V.R. Newaskar, J.
1. This appeal arises out of execution proceedings. Facts material are that Hussainbhai Taherbhai obtained a decree against Usutali who was the principal debtor and also against his surety Hakimuddin in Civil Suit No. 111 of 1945-46 for Rs. 1371/-and interest. The decree-holder on his part was indebted to two creditors Saifuddin and Abbasbhai each of whom filed a suit against him. Saifuddin in his suit obtained an order for attachment before judgment in respect of the decree which Hussainbhai Taherbhai had secured in Civil Suit No. Ill of 1945-41. This suit of Saifuddin was decreed for Rs. 345-5.0. Abbas Bhai also obtained decree for Rs. 601/- after securing attachment of the very same decree in civil Suit No. 111 of 1945-46.
2. On 28-8-1953 Hakimuddin the surety in Civil Suit No. 111/1945-46 paid Rs. 601/- to Abbasbhai in discharge of his decretal dues as the decree of Hussainbhai Taherbhai against him was under attachment. He secured a receipt of complete satisfaction from him. Ex. D/2 dated 28-8-1953. After about a month later i. e. on 30-9-1953 he paid Rs. 434-5-0 to Saiiuddin and obtained a receipt of complete satisfaction from him too. The appellant Kanhaiyalal claiming to be the assignee of the decree of Hussainbhai Taherbhai under a deed dated 30-6-1953 applied for execution on 6-10-1953 against Yusufali and Hakimuddin. The judgment-debtors contended that they had paid of Rs. 1035/5/- to the attaching decree-holders and consequently they were discharged from all liability. This contention of the judgment-debtors was upheld by the Executing Court and the execution application was dismissed.
3. On appeal it was contended before the appellate Court that the Executing Court could not have recognised payments made outside the court particularly when it was dealing with a proceeding under Order 21, Rule 16 C. P. Code and when these payments were put forward on a notice being issued in that proceeding. These payments it was pointed out were not certified and it was urged that they should not have been recognised. Second contention raised was that the decree outstanding for Rs. 1741/- could not have been satisfied on payment of Rs. 1035/5/-. The third objection related to inadequacy of stamp and the conduct of the original decree-holder Hussainbhai Taherbhai in demanding payment from the judgment-debtors on 30-7-1953 and the fourth and the last contention was that Kanhaiyalal was a scribe of the draft of compromise application dated 14-7-1953 in the suit of Abbasbhai against Hussainbhai Taherbhai and that had the story of assignment dated 30-6-1953 been true he should have retrained from writing the deed of compromise. The assignment consequently was alleged to be fraudulent. The appellate Court held the assignment to be genuine, but according to it since the fact of payments under Ex. D/2 and D/5 was raised on behalf of judgment-debtor Hakimuddin on 2-11-1953 in his reply to the notice under Order 21, Rule 16 there was sufficient prayer for certification and since the dates of payments were 28-8-1953 and 30-9-1953 such prayer for certification was within 90 days as required under Article 174 of the Limitation Act. It was however held that payment of Rupees 1035-5-0 could not bring about satisfaction of the entire decree. Question regarding invalidity of stamp could not have been raised before the appellate Court in view of Section 36. Apart from that there was a finding that the stamps were not improper. On these findings the appeal was partially allowed in respect of the amount which was left in balance in the execution case after entering satisfaction for Rupees 1035-5-0. The execution case was consequently remanded.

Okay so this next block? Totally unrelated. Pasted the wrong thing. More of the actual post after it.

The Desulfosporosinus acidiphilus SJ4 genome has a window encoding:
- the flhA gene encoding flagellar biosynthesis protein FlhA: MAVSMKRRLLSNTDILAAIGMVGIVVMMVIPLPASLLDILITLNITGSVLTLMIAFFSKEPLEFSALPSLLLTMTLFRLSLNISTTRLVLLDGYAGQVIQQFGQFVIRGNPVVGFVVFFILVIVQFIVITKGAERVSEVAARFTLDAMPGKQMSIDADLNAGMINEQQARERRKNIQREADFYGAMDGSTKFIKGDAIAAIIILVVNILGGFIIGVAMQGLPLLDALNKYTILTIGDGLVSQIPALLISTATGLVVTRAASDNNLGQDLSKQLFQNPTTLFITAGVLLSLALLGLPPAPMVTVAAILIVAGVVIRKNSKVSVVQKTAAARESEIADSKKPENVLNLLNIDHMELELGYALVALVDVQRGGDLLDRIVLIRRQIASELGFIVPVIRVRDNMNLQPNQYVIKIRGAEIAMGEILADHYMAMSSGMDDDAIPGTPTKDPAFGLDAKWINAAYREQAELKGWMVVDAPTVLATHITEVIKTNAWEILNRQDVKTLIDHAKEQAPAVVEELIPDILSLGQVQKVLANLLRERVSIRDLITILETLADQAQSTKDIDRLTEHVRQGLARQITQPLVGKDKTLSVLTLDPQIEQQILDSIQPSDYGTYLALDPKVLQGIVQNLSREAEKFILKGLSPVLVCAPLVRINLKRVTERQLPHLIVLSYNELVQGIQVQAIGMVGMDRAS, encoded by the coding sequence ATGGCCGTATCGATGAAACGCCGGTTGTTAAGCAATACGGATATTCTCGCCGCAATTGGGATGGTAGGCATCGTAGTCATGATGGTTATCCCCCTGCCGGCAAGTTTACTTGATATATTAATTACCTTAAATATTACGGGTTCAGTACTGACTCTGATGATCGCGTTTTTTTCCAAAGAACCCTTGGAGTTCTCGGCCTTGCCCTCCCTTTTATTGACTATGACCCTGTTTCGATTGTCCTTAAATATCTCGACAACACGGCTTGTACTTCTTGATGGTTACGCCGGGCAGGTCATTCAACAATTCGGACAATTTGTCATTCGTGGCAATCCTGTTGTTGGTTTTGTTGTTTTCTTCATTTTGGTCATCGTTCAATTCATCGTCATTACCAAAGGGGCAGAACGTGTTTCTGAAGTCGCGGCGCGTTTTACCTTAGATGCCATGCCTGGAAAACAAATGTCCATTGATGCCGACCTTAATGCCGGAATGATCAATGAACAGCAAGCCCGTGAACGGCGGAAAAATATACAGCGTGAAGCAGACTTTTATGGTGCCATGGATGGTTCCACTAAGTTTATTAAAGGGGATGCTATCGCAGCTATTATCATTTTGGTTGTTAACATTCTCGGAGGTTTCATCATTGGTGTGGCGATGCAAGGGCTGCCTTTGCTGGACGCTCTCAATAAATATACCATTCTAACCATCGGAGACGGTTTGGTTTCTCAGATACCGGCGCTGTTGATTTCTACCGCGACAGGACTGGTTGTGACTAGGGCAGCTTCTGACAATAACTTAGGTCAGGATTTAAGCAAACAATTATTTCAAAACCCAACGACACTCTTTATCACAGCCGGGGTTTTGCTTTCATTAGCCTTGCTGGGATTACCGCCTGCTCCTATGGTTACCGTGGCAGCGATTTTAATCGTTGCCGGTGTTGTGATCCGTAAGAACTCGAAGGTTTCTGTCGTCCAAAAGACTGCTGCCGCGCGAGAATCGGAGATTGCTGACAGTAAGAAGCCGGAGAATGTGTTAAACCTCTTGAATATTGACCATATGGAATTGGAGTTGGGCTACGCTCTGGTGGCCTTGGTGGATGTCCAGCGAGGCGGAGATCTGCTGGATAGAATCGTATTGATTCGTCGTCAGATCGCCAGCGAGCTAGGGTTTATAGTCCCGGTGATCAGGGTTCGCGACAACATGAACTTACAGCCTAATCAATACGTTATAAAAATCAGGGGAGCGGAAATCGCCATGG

4. The assignee Kanhaiyalal has now preferred this appeal in respect of the amount of Rs. 1035-5-0 which were directed to be entered as satisfied in the decree in favour of Hussainbhai Taherbhai. It is contended that in as much as the assignment is held to have taken place on 30-6-1953 and was not fraudulent the assignee should have been held to have better rights than the attaching decree-holders to whom payments were made subsequently.